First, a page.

Keeping Your Pet Safe in the Summer
With summer travel, more “people” traffic in and out of your home, and frightening noises/events (see below), sadly there is a higher risk of your pet getting lost.
Have current identification on your pet’s collar. This is a good time to have a “stash” of breakaway collars with identification to use with your cat.
Take a picture of your pet on your phone to have in case he/she gets lost.
Consider microchipping your pet if not already done.
Have your pet registered on our website (hillsboroughvetclinic.com) so you can access your medical records wherever you are & email us with contact information if you are traveling.
Frightening Noises & Events
Pets who normally stay in their yard are more likely to run away when they encounter frightening noises and events. Thunderstorms, firecrackers, music from parties, machinery from construction, & the presence of more visitors are more likely over the summer.
Try to anticipate such events & keep your dogs and cats indoors.
If you won’t be home, consider leaving on the radio to a soothing radio station or familiar channel on the television (such as Animal Planet).
Your pet may prefer to be in a darkened closet or room.
Some dogs respond well to the “ThunderShirt”
Feliway (cats) and Adoptil (dogs) are products that are sometimes found soothing to pets under stress.
Protecting Against Hyperthermia (“heat stroke”)
Never Leave Your Pets in a Parked Car
Not even for a minute. Not even with the car running and air conditioner on. On a warm day, temperatures inside a vehicle can rise rapidly to dangerous levels. On an 85-degree day, for example, the temperature inside a car with the windows opened slightly can reach 102 degrees within 10 minutes. After 30 minutes, the temperature will reach 120 degrees. Your pet may suffer irreversible organ damage or die.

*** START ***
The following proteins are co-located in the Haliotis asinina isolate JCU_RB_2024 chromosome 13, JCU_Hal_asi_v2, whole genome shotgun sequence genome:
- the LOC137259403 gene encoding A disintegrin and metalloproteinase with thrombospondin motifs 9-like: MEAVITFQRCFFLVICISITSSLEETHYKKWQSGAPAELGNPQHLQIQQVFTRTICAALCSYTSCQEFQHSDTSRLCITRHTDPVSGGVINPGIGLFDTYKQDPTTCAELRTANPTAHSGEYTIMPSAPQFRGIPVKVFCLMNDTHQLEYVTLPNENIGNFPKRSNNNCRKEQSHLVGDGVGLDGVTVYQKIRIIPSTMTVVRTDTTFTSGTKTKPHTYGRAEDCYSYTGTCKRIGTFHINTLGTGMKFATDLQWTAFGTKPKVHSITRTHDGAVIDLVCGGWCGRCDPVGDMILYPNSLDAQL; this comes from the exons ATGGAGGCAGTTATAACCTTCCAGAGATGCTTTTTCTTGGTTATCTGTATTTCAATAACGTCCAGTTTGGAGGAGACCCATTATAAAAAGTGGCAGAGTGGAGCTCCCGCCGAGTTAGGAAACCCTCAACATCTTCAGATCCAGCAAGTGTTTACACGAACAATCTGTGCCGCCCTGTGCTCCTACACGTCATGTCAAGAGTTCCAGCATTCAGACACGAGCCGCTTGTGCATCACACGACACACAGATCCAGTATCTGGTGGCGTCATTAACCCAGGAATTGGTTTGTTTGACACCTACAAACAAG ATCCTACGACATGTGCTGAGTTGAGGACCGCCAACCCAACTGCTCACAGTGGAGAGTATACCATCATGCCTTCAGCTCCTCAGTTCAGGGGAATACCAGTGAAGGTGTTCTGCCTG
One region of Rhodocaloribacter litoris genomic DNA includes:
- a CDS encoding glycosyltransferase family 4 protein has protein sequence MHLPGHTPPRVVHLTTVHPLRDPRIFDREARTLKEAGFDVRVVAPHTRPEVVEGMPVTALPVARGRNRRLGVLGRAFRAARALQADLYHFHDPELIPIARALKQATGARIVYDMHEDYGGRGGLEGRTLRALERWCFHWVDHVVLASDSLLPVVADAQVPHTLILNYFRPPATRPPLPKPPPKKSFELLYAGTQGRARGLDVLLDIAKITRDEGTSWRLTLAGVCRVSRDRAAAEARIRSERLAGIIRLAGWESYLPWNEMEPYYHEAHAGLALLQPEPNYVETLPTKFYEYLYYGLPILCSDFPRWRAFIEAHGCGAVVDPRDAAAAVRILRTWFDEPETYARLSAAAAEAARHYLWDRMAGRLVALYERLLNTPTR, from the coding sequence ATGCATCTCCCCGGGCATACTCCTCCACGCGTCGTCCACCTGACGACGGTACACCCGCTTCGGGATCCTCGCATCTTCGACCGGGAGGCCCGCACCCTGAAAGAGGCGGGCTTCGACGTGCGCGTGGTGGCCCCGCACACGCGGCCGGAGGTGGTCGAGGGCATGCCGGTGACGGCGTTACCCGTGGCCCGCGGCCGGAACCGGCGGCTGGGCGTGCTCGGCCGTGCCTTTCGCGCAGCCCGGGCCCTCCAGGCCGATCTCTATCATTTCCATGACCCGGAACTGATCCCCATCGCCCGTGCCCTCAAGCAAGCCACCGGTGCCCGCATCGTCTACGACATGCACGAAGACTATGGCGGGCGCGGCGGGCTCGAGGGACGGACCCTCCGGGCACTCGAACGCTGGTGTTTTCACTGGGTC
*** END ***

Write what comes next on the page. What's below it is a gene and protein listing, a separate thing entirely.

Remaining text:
- Watch the Humidity
“Animals pant to evaporate moisture from their lungs, which takes heat away from their body. If the humidity is too high, they are unable to cool themselves, and their temperature will skyrocket to dangerous levels—very quickly.” says Dr. Barry Kellogg, VMD
- Limit Exercise on Hot Days
Adjust type and duration of exercise in accordance with the temperature. On very hot days, limit exercise to early morning or evening hours. Asphalt gets very hot and can burn your pet’s paws, so walk your dog on the grass if possible. Always carry water for yourself and your pet.
- Don’t Rely on a Fan
Pets respond differently to heat than humans do. (Dogs, for instance, sweat primarily through their feet.) And fans don’t cool off pets as effectively as they do people.
- Provide Ample Shade and Water
Any time your pet is outside, make sure he or she has protection from heat and sun and plenty of fresh, cold water. In heat waves, add ice to water when possible. Tree shade and tarps are ideal because they don’t obstruct air flow. A doghouse does not provide relief from heat—in fact, it makes it worse.
How to Help a Pet Left in a Hot Car
Take down the car’s make, model and license-plate number.
If there are businesses nearby, notify their managers or security guards and ask them to make an announcement to find the car’s owner.
If the owner can’t be found, call 911 and wait by the car for the emergency responders.
Thanks to the Humane Society of the United States for their information used in the preparation of this newsletter.